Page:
19 May, 2017 |0 Comments
Well, both the weather and water temperatures are ‘on the up’ and that means that on many venues fish can be caught shallow. In this month’s blog, I will talk about my approach to shallow fishing.
Although the following is more of a ‘guide to catching shallow’, all commercial venues differ. On some, you might need to feed more or feed less? Plus, line diameters and breaking strains can change, depending on size of fish you’re looking to target.
My ‘normal’ approach would be an MP7 0.3g float, a 0.18mm Matrix Power Micron mainline and a four-inch 0.16mm hooklink, terminating in a 16 hook with a hair-rigged bait band.
I would start with a rig length of three-feet, so you can rotate the rig and depending how they are feeding, you have enough line to shorten up the rig if needed.
My elastic choice would be Matrix Orange hollow No10, through the top three sections. This is more forgiving when hooking into carp, but still have enough strength in the back end to land them quickly and efficiently.
The hookbait would be either a 4mm or 6mm Dynamite XL feed pellets. These are used straight out of the bag. Regards the loose feed, Dynamite XL 4mm would be my first choice. But, if it is very gusty, I will step up to using 6mm as being larger and slightly heavier they will catapult more accurately in a wind.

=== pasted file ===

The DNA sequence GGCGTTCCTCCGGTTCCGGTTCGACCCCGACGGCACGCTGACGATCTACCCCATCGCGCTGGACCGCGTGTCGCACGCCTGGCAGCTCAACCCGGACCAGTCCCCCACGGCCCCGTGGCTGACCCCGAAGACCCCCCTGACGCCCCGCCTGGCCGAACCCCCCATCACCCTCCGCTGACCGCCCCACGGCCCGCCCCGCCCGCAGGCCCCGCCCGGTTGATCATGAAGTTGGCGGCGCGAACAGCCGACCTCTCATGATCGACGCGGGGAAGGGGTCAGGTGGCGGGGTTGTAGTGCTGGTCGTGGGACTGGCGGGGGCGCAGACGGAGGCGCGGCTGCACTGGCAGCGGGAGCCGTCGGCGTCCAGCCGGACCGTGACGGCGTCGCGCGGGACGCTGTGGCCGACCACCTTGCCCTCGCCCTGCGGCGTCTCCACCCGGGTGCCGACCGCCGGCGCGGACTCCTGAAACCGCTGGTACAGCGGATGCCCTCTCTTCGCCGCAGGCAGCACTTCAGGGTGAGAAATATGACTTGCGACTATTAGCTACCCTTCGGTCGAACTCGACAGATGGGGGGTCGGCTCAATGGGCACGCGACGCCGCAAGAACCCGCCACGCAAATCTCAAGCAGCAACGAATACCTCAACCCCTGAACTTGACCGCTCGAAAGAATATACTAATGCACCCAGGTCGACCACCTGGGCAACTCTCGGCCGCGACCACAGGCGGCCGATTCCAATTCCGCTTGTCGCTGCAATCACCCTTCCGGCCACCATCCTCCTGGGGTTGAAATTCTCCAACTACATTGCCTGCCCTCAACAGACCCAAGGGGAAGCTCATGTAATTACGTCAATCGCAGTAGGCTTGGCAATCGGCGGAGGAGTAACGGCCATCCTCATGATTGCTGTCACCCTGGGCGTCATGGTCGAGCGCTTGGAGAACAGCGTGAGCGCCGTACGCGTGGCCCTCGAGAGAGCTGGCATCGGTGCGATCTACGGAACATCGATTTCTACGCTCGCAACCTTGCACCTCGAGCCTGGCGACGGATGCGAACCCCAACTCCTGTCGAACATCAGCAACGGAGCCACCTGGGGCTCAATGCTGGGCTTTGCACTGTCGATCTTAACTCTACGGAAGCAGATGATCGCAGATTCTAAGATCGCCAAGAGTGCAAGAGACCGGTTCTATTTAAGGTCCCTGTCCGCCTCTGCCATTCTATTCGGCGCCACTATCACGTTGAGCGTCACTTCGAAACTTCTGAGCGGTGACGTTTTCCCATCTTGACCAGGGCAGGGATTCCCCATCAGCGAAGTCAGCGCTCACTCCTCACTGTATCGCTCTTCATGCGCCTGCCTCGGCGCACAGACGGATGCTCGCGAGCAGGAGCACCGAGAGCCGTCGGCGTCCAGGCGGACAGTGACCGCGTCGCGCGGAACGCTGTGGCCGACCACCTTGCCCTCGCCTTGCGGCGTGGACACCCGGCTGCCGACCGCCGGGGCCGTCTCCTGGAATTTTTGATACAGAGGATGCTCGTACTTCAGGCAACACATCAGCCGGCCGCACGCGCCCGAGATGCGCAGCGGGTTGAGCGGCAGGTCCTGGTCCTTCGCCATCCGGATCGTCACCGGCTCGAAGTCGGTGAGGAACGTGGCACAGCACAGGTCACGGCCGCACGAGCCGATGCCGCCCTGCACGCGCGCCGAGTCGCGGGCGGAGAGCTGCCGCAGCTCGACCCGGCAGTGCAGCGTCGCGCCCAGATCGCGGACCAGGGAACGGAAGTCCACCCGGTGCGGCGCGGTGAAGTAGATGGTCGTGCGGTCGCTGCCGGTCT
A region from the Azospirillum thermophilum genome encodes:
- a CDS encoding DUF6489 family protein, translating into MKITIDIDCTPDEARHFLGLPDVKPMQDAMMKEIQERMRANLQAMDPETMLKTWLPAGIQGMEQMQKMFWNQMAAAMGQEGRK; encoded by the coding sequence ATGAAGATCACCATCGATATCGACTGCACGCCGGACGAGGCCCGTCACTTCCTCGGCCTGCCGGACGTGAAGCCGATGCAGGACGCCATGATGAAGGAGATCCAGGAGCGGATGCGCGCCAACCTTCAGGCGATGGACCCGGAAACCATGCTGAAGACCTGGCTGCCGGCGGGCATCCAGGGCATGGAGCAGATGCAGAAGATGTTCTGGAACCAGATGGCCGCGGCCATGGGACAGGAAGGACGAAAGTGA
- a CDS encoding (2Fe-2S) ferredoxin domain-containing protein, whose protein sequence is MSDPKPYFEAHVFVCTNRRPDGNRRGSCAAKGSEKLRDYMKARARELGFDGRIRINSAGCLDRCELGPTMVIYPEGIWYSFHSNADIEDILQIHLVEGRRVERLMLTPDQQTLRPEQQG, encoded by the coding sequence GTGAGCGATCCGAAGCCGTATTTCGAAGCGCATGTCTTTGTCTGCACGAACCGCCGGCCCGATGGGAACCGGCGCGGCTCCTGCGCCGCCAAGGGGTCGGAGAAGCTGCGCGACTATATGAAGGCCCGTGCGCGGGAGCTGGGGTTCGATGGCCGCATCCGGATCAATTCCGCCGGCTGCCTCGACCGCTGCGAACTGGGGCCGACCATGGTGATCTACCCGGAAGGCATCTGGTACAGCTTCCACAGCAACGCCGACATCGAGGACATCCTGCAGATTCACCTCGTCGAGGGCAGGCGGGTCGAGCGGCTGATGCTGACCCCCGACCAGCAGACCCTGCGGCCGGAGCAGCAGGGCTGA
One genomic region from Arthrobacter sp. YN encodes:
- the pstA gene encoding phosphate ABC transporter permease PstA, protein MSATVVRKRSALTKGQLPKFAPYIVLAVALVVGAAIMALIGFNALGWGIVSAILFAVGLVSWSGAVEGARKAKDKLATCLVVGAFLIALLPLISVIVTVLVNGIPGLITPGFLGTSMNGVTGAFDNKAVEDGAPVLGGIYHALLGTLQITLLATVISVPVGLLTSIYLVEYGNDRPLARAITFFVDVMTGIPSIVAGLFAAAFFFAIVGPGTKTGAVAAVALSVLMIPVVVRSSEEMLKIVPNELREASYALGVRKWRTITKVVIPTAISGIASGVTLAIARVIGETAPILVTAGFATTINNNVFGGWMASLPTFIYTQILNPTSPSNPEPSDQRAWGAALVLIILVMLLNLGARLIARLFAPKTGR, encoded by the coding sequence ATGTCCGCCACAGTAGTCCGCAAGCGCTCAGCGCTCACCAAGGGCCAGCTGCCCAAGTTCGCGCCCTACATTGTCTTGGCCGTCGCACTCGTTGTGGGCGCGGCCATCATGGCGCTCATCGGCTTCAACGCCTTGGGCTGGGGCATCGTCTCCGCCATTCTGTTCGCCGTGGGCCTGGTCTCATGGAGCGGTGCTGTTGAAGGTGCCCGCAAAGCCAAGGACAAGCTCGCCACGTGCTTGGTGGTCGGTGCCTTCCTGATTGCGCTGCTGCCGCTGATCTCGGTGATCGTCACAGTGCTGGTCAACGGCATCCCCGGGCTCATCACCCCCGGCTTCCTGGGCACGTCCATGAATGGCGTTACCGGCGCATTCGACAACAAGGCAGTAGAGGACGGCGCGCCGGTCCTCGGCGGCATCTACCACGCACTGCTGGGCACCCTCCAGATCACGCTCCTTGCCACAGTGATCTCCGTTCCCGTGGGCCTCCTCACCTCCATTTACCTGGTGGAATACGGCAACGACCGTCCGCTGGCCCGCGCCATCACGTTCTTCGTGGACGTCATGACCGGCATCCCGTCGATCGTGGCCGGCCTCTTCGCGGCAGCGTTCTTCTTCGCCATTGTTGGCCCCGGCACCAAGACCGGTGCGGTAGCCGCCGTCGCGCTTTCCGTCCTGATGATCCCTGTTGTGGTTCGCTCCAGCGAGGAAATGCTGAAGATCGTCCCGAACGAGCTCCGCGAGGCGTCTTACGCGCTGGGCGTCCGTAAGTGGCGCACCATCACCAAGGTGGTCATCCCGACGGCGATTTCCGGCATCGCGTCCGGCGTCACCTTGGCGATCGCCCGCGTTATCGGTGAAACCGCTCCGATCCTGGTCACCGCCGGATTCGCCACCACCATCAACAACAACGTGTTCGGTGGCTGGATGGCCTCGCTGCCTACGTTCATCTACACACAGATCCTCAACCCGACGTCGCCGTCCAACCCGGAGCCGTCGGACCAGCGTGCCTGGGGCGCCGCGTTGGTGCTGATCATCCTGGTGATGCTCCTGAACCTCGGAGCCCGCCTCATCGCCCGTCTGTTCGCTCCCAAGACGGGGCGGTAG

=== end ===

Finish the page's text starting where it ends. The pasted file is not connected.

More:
Now this is the important part open up a couple of bags of Dynamite 4mm XL feed pellets put them in a bucket and add 80mm of water. Then shake them together making sure that all the pellets rub together. The water is absorbed and lost within the pellets, but this process takes the grease element away from them and makes them sink on impact with the water. If you do not use this process there is a chance that some pellets will hold the water tension and float away from your swim in the wind taking your fish with them.
Now the feeding, I always feed 8-10 pellets each catapult and I will do this every 10 seconds. As a rule, if the bites are not coming fast, I will feed once and then rotate my rig, slapping the hookbait on the water’s surface, as if to copy a loose fed pellet. This encourages the carp to look for food and as your bait is the only suspended pellet, bang, you’re in.
Simply repeat time and time again, rotating and then feeding. This will always catch fish, but some days you will feed less than others. You will only know on the day what the fish want, as it is very easy to overfeed and get it wrong.
I always like to feed a shallow line for half-an-hour before going onto it, as this will give the fish confidence in feeding and build up the area.
I have one other point to add, once you start fishing shallow, even though you are catching well, it is still worth resting the swim, but still loose feeding, as this will keep the fish coming all day long.